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Bachmann narrow gauge debuts at Alexandra Palace

Andy Y

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Bachmann narrow gauge debuts at Alexandra Palace

(OO9 Scale)



Bachmann revealed its first OO9 models at Alexandra Palace today (24th March 2017) with the appearance of EP (Engineering Prototype) samples of the Baldwin locomotive, covered bogie van and open three plank wagon. These eagerly awaited products are the first OO9 models to be produced by Bachmann for the British market. OO9 scale runs on a track gauge of 9mm, which covers those lines that were 2ft or 2ft 6” gauge (nominally 9mm = 2ft 3”).


The models that featured at Alexandra Palace were used during World War 1 where narrow gauge railways were used extensively in France and Belgium to convey equipment, munitions and men to the front where they were needed. They were also utilised on the return journey to carry injured troops.


The EP samples received so far are for 391-025 Baldwin 778 in ROD black livery and 391-027 Baldwin ‘Peggy’ in Ashover light railway crimson. Two other versions being produced represent locomotives that ran on the Ashover Railway (‘Hummy’ with extended cab) and the Welsh Highland Railway (No. 590 with extended cab) to whom they were sold after the end of hostilities in 1918. The loco features:

• 8 wheel pickup

• coreless motor

• working lights (778 only)

• Next 18 DCC socket

• speaker chamber for DCC sound located in the bunker

• runs on 9 inch radius curves

• NEM coupling pockets

• detailed cab interior

• prototypical daylight under the boiler

• 4 cab styles

• 3 chimney types

• 2 styles of vacuum exhaust pipe

• 2 styles of vacuum train pipe

• With or without water lifting apparatus and hose

• With or without Ashover style balance pipe

There are several detail differences between the two EP samples displayed at Alexandra Palace. These are:

No. 778 (391-025) has:

Open cab with spectacle shields

Working headlights

Chimney with cover

Water lifter with hose and hose tray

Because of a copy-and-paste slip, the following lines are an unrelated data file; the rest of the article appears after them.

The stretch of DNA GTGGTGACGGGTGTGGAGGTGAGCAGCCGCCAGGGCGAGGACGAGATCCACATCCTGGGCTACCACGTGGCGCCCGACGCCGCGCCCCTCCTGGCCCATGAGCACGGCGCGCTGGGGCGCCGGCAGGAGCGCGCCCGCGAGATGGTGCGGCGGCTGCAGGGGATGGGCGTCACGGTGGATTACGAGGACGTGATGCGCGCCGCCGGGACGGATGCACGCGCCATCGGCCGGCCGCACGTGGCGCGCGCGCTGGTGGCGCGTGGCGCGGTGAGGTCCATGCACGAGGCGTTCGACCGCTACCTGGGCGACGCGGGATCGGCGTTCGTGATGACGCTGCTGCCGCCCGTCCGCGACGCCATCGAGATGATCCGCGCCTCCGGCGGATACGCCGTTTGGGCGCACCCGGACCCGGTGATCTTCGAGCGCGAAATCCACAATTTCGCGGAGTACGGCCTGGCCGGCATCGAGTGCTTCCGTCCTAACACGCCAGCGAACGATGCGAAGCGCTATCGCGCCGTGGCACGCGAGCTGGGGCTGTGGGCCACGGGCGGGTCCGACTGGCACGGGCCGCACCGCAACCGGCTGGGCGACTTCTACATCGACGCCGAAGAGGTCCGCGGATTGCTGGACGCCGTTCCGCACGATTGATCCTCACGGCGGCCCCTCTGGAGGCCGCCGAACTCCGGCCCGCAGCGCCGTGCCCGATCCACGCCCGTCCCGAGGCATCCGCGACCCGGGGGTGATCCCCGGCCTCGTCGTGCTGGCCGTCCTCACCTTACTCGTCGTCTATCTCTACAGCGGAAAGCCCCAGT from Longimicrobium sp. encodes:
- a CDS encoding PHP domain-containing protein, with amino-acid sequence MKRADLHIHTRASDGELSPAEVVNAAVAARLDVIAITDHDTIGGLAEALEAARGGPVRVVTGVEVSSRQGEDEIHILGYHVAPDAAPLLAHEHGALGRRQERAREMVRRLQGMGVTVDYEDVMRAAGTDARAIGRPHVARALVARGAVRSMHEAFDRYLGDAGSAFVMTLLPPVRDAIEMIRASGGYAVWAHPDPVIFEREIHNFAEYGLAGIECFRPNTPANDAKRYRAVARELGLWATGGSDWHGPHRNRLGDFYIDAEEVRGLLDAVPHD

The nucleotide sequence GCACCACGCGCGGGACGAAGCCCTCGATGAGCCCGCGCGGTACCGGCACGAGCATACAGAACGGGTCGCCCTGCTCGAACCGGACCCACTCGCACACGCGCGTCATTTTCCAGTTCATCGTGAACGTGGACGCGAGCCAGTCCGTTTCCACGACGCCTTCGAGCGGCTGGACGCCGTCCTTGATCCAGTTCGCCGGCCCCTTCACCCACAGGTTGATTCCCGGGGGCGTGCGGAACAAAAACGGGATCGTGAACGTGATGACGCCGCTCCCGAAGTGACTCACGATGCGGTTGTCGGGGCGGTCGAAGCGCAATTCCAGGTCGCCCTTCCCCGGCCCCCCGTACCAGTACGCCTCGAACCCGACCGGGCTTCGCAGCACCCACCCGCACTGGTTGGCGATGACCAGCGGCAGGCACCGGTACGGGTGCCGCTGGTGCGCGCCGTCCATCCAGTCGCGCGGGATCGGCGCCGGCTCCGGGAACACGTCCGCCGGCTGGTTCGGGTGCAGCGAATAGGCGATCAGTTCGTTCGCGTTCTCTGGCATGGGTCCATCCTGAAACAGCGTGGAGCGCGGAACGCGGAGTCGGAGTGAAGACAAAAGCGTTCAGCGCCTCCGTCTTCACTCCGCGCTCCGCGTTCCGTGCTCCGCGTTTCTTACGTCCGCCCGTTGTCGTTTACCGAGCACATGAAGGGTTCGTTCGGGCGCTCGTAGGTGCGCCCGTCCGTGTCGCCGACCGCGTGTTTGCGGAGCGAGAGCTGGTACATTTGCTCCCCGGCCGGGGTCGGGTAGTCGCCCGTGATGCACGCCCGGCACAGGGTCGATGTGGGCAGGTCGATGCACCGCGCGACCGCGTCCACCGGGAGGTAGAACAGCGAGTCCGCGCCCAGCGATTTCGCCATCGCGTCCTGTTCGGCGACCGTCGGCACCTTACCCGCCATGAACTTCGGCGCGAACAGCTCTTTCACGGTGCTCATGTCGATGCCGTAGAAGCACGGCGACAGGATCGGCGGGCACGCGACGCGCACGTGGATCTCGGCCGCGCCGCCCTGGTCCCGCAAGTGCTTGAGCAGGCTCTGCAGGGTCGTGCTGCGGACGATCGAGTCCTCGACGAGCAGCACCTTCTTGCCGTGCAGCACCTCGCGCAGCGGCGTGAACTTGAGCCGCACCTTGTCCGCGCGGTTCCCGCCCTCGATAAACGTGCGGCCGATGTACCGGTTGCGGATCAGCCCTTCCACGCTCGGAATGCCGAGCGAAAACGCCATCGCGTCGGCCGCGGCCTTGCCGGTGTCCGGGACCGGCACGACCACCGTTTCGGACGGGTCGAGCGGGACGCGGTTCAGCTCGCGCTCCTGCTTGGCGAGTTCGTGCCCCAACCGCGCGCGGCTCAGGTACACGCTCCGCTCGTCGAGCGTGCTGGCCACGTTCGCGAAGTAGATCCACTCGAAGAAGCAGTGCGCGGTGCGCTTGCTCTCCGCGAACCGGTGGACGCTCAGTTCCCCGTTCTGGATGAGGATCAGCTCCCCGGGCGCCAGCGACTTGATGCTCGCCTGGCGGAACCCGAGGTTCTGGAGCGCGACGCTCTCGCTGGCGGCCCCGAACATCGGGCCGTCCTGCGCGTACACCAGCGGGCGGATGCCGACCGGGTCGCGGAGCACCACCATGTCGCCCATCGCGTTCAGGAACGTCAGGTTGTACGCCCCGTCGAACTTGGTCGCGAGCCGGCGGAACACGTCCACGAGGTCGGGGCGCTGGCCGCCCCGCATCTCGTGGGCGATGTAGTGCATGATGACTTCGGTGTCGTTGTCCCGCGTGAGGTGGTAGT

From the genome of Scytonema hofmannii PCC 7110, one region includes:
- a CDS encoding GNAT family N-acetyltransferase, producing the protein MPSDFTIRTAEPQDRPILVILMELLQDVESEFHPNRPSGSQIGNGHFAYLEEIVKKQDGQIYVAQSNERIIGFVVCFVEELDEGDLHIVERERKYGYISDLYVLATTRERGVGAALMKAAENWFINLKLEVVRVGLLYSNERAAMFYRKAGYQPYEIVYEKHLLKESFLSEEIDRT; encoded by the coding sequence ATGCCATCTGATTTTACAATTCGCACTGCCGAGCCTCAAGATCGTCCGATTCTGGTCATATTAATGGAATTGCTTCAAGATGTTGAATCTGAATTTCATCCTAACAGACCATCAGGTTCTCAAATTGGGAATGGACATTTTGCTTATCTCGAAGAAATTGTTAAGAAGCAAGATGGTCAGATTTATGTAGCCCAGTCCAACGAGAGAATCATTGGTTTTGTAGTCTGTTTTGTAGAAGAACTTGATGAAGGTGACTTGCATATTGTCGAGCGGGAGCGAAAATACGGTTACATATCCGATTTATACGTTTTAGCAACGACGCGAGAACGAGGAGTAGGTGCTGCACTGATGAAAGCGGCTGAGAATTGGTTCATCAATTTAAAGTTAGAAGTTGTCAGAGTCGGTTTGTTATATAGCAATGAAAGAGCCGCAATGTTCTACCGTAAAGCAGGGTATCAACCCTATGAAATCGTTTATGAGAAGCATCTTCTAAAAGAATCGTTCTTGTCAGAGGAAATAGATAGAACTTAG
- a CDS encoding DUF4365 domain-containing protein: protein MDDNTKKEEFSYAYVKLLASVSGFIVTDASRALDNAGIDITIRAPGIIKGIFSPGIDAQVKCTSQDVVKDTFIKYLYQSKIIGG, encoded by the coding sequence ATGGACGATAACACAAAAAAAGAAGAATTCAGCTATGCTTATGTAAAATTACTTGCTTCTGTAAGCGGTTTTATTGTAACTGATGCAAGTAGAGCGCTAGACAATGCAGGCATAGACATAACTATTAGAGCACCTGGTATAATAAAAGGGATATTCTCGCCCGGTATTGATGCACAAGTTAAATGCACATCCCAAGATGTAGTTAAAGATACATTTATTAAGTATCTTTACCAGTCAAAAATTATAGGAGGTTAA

‘Peggy’ (391-027) has:

Open cab without spectacle shields

Steam pipe from dome to cab for vacuum ejector

Original style vacuum brake exaust pipe to Smokebox

Ashover style vacuum train pipe

Ashover style balance pipe between tanks

Water lifter without hose and hose tray

Lamp iron on Smokebox

Chimney with cover


Wagons features include:

• Metal spoked wheels with pin point bearings

• NEM pockets fitted to bogies with Standard 009 couplings as used by Liliput and Bachman USA

• Working four side and two end doors that slide to open (ambulance wagon only)

• Stretchers fitted in ambulance van where relevant

• Detailed open framed bogie design, brakes in line with wheels

• Bogie with or without hand brake equipment

• Finely moulded detail, all chains and latches represented

These models should be available from Bachmann dealers at the end of the year.

Prototype Notes

Baldwin Trench Locomotive (OO9 Scale)

The Great War was the first to be contested over a 400 mile front line, the mud and poor conditions not furthering the cause. The supply lines for the British forces were weak. The British used Lorries and horses, but the going was tough as the land was battle scarred. The French were prepared with a 60cm narrow gauge system, the British high command by 1916 realised that this was the way forward and placed orders for a limited (soon to increase) quantity of railway equipment. British manufacturing was geared up for war production and was unable to meet the eventual need for locomotives; so attention turned to the USA.

The Baldwin locomotive works of Philadelphia possessed a perfectly suitable machine in their catalogue, namely the 10-12-D a 4-6-0 tank locomotive then under production for the French Moroccan military railways. Some alterations were specified and an initial order for 45 locomotives was placed. Eventually 495 locomotives were supplied.

The Baldwin was notoriously rough around the edges and found less favour than the British built Hunslet or Barclay tanks also in use. What the Baldwin did have was numbers; just the sheer number built meant this locomotive bore the brunt of the work on the western front. Casualties were cannibalised to keep others serviceable, the more severely wounded locomotives were returned to the UK for repair at Bagnalls of Stafford, they were then fitted with extended cab roofs. These locomotives were believed to have not returned to the western front, instead, after the armistice ending up in the surplus dump at Purfleet before being offered for sale.

After the war, the surplus locomotives were offered for sale, 11 ended up with British Narrow gauge lines and 50 went to India to work in various industries.